Pictures Aren’t Power

Lest anyone should conclude that my depiction of the deplorable state of American reading instruction is exaggerated, I direct you to the video below. If you’ve ever wondered why so many children struggle, this pretty much says it all; you basically get to watch reading problems being created in real time.

Notice that a couple of times, children attempt to use the letters sound out words, but the teacher reminds them to focus on the pictures instead. The clear message is that sounding out words is a strategy to be avoided.

The only times she acknowledges that letters have something to do with how the words are said is when she tells children to look at the first and last letters in conjunction with the pictures. The fact that the sounds in the middle of a word also play a role in how it is said is not mentioned, ever.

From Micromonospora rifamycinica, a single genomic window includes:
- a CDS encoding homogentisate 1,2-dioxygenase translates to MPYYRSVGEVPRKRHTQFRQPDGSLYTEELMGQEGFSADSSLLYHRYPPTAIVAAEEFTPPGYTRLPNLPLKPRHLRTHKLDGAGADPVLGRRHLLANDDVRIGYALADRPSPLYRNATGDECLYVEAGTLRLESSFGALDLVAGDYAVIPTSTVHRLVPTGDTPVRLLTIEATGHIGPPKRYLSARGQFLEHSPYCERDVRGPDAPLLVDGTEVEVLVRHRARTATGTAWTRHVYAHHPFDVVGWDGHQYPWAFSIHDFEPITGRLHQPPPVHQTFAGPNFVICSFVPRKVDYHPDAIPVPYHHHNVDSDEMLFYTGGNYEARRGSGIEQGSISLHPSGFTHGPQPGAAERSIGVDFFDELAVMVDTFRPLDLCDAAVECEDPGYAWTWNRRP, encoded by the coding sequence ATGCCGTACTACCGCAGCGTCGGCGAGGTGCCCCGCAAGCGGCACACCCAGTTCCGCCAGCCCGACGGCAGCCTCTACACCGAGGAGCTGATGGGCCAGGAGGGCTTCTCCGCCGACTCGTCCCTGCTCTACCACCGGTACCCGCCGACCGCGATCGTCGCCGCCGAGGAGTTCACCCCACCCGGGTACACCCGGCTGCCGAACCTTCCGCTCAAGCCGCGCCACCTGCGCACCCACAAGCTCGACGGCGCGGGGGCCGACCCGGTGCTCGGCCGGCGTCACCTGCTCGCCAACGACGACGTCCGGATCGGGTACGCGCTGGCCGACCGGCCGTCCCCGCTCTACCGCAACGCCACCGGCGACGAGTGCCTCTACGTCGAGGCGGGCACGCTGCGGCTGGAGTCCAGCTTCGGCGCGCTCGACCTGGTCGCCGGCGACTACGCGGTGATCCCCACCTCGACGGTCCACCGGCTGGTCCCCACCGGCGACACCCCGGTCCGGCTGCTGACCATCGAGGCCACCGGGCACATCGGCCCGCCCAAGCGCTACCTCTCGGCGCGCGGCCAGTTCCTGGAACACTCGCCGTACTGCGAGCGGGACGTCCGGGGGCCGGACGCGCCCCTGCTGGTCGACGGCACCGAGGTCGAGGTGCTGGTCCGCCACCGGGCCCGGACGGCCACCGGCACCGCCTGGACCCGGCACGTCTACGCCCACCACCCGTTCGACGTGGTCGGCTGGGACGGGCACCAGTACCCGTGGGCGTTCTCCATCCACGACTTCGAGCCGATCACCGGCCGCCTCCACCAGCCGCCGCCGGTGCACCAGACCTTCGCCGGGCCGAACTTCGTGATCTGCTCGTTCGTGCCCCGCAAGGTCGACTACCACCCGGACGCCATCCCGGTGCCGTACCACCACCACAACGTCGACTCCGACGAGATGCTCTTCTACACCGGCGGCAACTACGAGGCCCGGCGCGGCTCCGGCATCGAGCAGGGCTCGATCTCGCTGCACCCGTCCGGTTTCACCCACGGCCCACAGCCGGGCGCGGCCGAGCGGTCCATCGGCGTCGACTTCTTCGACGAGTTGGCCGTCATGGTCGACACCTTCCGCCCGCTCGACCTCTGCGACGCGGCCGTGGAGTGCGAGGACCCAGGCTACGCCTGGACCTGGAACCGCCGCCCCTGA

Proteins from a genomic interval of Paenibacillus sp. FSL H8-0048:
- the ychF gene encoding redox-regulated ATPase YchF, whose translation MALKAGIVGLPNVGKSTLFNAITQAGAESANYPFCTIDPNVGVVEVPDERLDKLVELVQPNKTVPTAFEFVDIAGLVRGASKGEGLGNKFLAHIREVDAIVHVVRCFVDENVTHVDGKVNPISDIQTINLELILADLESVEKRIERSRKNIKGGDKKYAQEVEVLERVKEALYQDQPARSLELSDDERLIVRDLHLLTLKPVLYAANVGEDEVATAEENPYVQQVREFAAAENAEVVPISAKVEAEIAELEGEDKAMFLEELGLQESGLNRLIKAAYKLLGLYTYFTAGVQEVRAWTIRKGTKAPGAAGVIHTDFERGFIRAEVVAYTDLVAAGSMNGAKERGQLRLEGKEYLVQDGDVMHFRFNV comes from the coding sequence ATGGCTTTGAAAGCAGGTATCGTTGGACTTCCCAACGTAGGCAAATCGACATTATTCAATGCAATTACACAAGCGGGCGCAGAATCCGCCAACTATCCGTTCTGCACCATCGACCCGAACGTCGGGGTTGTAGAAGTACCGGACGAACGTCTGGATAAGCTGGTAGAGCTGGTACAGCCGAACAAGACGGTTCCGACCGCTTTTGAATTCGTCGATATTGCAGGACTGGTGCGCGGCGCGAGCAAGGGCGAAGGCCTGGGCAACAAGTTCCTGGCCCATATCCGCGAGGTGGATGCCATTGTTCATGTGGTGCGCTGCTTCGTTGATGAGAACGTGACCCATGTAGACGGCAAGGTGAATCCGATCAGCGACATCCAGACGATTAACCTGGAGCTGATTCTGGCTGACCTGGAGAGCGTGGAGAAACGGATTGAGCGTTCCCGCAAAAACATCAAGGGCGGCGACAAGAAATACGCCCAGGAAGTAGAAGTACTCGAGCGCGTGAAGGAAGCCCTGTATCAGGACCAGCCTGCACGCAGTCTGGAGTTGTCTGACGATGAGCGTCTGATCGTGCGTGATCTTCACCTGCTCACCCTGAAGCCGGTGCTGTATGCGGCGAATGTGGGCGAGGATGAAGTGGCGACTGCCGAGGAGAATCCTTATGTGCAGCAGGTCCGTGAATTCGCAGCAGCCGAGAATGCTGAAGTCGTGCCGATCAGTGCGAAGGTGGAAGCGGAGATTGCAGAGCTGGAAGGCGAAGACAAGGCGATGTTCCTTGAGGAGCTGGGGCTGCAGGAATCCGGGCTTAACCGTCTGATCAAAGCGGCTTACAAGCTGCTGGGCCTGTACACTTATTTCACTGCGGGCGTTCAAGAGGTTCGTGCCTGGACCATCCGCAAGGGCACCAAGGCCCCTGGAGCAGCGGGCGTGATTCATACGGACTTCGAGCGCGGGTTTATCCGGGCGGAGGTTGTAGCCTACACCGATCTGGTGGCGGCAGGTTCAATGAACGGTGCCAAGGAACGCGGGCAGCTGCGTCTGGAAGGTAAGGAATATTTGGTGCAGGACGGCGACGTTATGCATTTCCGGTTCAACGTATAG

This is pure three-cueing: if teachers are taught that reading is a “psycholinguistic guessing game,” then they will in turn make reading into an actual, literal guessing game.

I have to wonder: do the children understand that the words don’t say what they say because of what the pictures show? That is, do they grasp that if you took the pictures away, or changed the pictures, the words underneath would still say the same thing? I’d bet that at least some of them would struggle with that idea.

At any rate, it isn’t hard to imagine what will happen to kids taught like this when the pictures are taken away.

And remember: this type of teaching is being held up an an example.

Is this what Lucy Calkins means when she says she supports the teaching of phonics?